Volunteer group Hero East London held 1,000 free funerals for people who could not afford to bury their loved ones

A small group of volunteers in east London have helped organize a thousand free funerals for members of their community, providing vital support to neighbors during the coronavirus pandemic who could not afford to bury their loved ones relatives. Supporting Humanity, a mental health and bereavement charity, has no plans to stop its inspiring work.

The group, run entirely by volunteers, was created in 2020 in the midst of a pandemic. He has since become a pillar of positivity for East London and its local neighborhoods. They now cover several boroughs in East and North East London.

The list of achievements of volunteer heroes is not short. Some of their recent successes include saving the government over £1million in funeral costs and teaching almost a hundred young Muslim women traditional burial practices.

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The group trained 90 women in the traditional Muslim burial practice of Guhsl

The group also runs outings for the elderly, cooking classes for children and covers all the costs of over a thousand funerals for the underprivileged in East London. The team of entirely unpaid volunteers sat down with MyLondon to discuss how their work was helping their fellow Londoners.

Working from their base in Ilford, Supporting Humanity has spread to the dozens of boroughs surrounding them. One of their latest ventures was to help members of the local community during a funeral care crisis.

The group helped members of the community who could not afford the funerals of their loved ones, covering all costs and organizing more than a thousand memorial services. Supporting Humanity is totally inclusive and helps people from all walks of life.

The group has also worked to train Muslim women in the traditional practice of Ghusl, an endeavor of which they are particularly proud. Supporting Humanity communications manager Tahreem Noor, who also has a full-time job, said: “Ghusl is a form of ablution, or bathing, which involves cleansing a body of impurities. Usually, people of the same sex wash and wrap Muslims who unfortunately pass away.

“Usually this is done by older people, but during the pandemic many have isolated themselves or sadly left us. With the death toll rising, we didn’t have enough people to wash and wrap the bodies – a ritual that all Muslims (practicing or not) undergo when they pass away. We have started a workshop to educate young people on how to do this to try to address the lack of qualified people to carry out this sacred tradition.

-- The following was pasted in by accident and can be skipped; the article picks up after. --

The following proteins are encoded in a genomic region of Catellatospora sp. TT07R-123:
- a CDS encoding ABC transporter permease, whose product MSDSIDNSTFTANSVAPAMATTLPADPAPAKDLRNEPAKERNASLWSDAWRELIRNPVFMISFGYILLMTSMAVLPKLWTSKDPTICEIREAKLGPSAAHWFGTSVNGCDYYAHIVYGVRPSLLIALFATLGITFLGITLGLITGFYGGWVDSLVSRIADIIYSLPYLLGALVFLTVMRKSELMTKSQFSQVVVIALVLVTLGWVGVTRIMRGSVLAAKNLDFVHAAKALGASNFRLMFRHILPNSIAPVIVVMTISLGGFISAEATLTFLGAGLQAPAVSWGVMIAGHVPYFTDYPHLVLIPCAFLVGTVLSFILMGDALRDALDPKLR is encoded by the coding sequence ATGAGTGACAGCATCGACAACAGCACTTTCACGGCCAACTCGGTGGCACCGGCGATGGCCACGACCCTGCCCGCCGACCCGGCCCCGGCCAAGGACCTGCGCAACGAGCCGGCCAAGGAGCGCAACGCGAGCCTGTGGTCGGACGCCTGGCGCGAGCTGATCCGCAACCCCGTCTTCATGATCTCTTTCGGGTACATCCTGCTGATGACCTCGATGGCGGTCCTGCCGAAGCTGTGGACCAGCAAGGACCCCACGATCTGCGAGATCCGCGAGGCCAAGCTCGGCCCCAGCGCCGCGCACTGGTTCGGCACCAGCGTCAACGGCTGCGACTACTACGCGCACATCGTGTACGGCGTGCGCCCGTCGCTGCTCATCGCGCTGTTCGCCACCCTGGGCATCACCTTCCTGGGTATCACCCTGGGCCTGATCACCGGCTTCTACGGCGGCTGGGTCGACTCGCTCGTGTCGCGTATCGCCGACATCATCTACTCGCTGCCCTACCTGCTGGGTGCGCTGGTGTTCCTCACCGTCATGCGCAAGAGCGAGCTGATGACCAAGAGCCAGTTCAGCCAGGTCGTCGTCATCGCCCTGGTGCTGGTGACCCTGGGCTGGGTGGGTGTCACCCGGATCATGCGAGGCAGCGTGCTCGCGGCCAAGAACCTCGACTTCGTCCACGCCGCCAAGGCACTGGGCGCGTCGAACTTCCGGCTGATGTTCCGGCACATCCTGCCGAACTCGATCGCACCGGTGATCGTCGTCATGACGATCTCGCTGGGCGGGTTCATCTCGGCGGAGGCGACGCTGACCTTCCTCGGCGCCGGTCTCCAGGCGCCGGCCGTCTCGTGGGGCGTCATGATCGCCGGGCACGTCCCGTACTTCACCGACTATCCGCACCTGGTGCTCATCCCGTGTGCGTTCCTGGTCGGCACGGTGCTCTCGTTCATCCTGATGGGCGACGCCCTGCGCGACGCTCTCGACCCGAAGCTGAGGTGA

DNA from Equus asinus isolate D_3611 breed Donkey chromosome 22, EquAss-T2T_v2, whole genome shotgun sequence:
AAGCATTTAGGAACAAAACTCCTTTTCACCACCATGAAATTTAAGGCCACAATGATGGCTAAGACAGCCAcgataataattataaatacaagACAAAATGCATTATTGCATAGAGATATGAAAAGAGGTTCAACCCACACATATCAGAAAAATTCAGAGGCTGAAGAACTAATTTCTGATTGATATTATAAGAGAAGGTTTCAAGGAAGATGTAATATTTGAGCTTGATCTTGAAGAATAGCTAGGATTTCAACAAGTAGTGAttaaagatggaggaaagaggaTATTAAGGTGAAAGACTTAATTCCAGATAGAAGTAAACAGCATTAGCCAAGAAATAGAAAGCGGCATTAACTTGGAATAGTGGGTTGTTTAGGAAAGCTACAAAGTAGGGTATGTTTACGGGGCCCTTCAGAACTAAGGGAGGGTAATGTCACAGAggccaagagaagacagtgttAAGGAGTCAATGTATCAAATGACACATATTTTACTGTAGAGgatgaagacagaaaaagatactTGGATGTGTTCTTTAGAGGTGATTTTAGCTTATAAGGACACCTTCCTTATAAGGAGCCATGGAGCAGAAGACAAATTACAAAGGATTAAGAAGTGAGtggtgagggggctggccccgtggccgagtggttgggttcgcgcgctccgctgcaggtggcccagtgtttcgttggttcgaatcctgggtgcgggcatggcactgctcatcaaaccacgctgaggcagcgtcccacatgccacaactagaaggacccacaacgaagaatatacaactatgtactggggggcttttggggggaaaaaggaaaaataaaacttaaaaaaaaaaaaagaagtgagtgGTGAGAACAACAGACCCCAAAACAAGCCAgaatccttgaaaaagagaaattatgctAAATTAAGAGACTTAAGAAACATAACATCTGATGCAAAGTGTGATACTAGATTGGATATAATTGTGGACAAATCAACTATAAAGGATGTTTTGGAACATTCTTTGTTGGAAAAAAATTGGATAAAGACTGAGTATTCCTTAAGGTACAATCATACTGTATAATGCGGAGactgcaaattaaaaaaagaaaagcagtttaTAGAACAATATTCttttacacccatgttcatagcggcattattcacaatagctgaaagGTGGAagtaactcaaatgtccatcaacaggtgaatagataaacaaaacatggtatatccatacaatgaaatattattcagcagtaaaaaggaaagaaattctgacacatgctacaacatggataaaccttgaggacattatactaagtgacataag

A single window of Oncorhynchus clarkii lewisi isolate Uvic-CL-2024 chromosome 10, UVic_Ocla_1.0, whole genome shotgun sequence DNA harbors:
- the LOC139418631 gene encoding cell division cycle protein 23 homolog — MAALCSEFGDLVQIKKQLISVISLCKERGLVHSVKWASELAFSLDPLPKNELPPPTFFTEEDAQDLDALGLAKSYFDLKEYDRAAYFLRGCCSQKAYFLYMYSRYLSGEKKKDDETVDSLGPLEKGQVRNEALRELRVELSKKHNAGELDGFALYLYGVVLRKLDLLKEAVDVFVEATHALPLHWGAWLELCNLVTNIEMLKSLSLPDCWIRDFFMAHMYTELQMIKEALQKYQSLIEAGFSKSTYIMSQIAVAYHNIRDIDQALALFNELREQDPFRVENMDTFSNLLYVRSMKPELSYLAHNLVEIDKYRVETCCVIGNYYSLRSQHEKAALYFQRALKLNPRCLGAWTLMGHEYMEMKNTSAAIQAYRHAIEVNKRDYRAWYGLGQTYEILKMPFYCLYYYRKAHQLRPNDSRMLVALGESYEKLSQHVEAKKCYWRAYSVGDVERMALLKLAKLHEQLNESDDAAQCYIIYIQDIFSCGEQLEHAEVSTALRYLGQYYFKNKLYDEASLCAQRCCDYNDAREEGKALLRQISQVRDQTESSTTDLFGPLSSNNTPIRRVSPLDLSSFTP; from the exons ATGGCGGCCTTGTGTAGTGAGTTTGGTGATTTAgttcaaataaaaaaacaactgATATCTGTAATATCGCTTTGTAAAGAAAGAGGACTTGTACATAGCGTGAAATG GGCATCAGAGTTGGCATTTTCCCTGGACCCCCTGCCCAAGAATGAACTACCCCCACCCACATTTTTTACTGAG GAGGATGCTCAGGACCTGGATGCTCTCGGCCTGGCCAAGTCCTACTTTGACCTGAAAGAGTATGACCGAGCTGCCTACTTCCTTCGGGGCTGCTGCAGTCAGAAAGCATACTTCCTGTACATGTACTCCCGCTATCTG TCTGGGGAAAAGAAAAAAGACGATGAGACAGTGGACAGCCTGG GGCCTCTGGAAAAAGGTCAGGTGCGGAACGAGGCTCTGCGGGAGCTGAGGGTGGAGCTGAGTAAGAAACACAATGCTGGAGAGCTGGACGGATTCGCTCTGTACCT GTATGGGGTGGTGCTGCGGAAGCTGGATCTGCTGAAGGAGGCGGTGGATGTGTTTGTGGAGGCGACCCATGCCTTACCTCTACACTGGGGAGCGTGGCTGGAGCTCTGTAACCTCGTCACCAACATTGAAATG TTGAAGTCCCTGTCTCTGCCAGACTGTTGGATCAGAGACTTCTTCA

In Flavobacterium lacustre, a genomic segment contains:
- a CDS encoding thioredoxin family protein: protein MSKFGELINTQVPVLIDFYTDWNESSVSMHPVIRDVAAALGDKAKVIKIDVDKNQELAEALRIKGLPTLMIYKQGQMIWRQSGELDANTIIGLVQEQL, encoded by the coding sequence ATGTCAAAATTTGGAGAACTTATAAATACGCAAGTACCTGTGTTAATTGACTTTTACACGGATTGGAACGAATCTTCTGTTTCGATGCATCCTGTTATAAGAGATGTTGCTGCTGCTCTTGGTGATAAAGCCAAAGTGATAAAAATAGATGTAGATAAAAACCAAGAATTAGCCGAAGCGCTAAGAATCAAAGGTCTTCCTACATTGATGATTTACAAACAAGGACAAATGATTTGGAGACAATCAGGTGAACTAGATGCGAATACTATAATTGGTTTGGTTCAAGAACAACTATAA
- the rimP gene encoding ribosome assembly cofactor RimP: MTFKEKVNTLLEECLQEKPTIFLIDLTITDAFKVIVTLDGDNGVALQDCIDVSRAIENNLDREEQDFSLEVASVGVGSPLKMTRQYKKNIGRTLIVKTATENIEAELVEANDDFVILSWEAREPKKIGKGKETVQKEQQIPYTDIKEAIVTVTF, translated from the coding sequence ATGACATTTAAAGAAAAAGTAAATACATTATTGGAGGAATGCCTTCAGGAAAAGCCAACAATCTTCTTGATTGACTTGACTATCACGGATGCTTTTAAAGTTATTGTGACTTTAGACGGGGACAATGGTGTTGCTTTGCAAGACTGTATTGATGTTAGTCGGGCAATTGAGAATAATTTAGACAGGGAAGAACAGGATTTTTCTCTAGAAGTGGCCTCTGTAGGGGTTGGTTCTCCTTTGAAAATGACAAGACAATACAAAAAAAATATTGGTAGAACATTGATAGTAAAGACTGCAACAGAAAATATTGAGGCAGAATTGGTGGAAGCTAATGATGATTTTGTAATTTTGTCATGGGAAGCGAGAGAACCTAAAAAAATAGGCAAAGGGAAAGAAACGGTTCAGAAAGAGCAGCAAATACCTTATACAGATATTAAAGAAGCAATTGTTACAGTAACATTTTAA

“Besides that. We covered over a thousand funeral expenses. We paid for the burial, the cremation and other costs such as the casket and the flowers. We have saved the government millions of pounds by taking on this responsibility, also saving thousands for those who have lost family members.

Supporting Humanity is a mental health-based team and they said encouraging young people to work with deceased members of the community, often their own families, generally benefits the volunteers’ mental health. Tahreem explained that when a person dies, washing the deceased gives closure to the volunteer and helps them both overcome and control their emotions, learning more about their death.

Thanks to the hundreds of newly trained volunteers, the group has also set up a listening service open every day to help residents with mental health problems. Tahreem continued and said, “We have a volunteer-run emotional support line which also has counselors on board so any necessary calls can be routed to other services.

Now children will learn Ramadan cooking and techniques to interact more with their elders, including Zachary, (right), who has joined the cooking class

“We also run monthly bereavement support circles and special needs services as well as mental health fundraisers. We cover all costs for free, helped by generous donors within the community. Often, although it is not encouraged, the families we accompany at the funeral offer us a donation to say thank you.

Now the team is focusing on children during the month of Ramadan. They teach kids the skills to cook and host Ramadan iftar and also take seniors on day trips for free. Recently they went to Camber Sands, Cambridge and the Natural History Museum with a group of older community members. Again, totally free.

They have a whole annual calendar of events that they want to bring to their community and are definitely heroes of the East Side of London. Visit their website here.

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